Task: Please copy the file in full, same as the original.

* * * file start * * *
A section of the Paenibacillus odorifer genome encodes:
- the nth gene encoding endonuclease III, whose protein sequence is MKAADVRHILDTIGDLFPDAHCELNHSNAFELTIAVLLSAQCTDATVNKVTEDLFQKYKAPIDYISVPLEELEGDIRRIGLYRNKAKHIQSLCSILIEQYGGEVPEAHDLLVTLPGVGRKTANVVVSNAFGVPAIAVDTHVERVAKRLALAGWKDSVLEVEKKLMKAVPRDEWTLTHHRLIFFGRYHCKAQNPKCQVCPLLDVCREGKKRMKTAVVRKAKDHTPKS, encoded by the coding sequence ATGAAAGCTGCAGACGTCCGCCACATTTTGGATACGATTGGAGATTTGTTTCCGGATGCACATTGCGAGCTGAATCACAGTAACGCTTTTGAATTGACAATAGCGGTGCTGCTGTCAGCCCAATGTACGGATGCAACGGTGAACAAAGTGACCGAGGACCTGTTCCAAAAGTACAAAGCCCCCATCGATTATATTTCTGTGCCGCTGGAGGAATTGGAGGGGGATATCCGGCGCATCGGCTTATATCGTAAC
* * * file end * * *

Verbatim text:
A section of the Paenibacillus odorifer genome encodes:
- the nth gene encoding endonuclease III, whose protein sequence is MKAADVRHILDTIGDLFPDAHCELNHSNAFELTIAVLLSAQCTDATVNKVTEDLFQKYKAPIDYISVPLEELEGDIRRIGLYRNKAKHIQSLCSILIEQYGGEVPEAHDLLVTLPGVGRKTANVVVSNAFGVPAIAVDTHVERVAKRLALAGWKDSVLEVEKKLMKAVPRDEWTLTHHRLIFFGRYHCKAQNPKCQVCPLLDVCREGKKRMKTAVVRKAKDHTPKS, encoded by the coding sequence ATGAAAGCTGCAGACGTCCGCCACATTTTGGATACGATTGGAGATTTGTTTCCGGATGCACATTGCGAGCTGAATCACAGTAACGCTTTTGAATTGACAATAGCGGTGCTGCTGTCAGCCCAATGTACGGATGCAACGGTGAACAAAGTGACCGAGGACCTGTTCCAAAAGTACAAAGCCCCCATCGATTATATTTCTGTGCCGCTGGAGGAATTGGAGGGGGATATCCGGCGCATCGGCTTATATCGTAAC